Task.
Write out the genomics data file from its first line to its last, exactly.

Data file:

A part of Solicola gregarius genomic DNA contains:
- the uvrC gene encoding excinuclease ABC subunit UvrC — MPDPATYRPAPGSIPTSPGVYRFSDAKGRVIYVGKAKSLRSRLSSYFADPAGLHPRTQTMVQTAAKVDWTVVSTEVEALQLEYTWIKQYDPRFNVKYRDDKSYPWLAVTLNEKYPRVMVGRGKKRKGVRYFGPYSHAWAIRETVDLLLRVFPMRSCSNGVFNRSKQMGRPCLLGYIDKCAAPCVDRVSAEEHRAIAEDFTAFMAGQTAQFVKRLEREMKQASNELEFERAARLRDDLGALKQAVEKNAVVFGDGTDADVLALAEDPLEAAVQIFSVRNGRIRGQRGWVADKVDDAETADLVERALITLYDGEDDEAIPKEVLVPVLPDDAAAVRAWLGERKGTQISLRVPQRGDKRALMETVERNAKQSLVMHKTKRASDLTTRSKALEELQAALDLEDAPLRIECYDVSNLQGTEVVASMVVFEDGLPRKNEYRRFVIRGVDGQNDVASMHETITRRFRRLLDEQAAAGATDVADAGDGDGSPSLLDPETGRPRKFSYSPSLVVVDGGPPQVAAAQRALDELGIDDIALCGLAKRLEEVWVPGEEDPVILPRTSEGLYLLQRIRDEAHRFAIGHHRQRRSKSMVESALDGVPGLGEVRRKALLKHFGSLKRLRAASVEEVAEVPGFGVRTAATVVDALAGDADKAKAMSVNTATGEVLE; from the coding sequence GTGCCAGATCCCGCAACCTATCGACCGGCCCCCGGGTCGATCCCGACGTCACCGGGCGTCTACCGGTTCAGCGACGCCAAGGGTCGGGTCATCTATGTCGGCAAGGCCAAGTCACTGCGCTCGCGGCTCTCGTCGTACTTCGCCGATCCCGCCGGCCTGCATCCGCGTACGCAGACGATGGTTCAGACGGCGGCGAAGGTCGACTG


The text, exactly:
A part of Solicola gregarius genomic DNA contains:
- the uvrC gene encoding excinuclease ABC subunit UvrC — MPDPATYRPAPGSIPTSPGVYRFSDAKGRVIYVGKAKSLRSRLSSYFADPAGLHPRTQTMVQTAAKVDWTVVSTEVEALQLEYTWIKQYDPRFNVKYRDDKSYPWLAVTLNEKYPRVMVGRGKKRKGVRYFGPYSHAWAIRETVDLLLRVFPMRSCSNGVFNRSKQMGRPCLLGYIDKCAAPCVDRVSAEEHRAIAEDFTAFMAGQTAQFVKRLEREMKQASNELEFERAARLRDDLGALKQAVEKNAVVFGDGTDADVLALAEDPLEAAVQIFSVRNGRIRGQRGWVADKVDDAETADLVERALITLYDGEDDEAIPKEVLVPVLPDDAAAVRAWLGERKGTQISLRVPQRGDKRALMETVERNAKQSLVMHKTKRASDLTTRSKALEELQAALDLEDAPLRIECYDVSNLQGTEVVASMVVFEDGLPRKNEYRRFVIRGVDGQNDVASMHETITRRFRRLLDEQAAAGATDVADAGDGDGSPSLLDPETGRPRKFSYSPSLVVVDGGPPQVAAAQRALDELGIDDIALCGLAKRLEEVWVPGEEDPVILPRTSEGLYLLQRIRDEAHRFAIGHHRQRRSKSMVESALDGVPGLGEVRRKALLKHFGSLKRLRAASVEEVAEVPGFGVRTAATVVDALAGDADKAKAMSVNTATGEVLE; from the coding sequence GTGCCAGATCCCGCAACCTATCGACCGGCCCCCGGGTCGATCCCGACGTCACCGGGCGTCTACCGGTTCAGCGACGCCAAGGGTCGGGTCATCTATGTCGGCAAGGCCAAGTCACTGCGCTCGCGGCTCTCGTCGTACTTCGCCGATCCCGCCGGCCTGCATCCGCGTACGCAGACGATGGTTCAGACGGCGGCGAAGGTCGACTG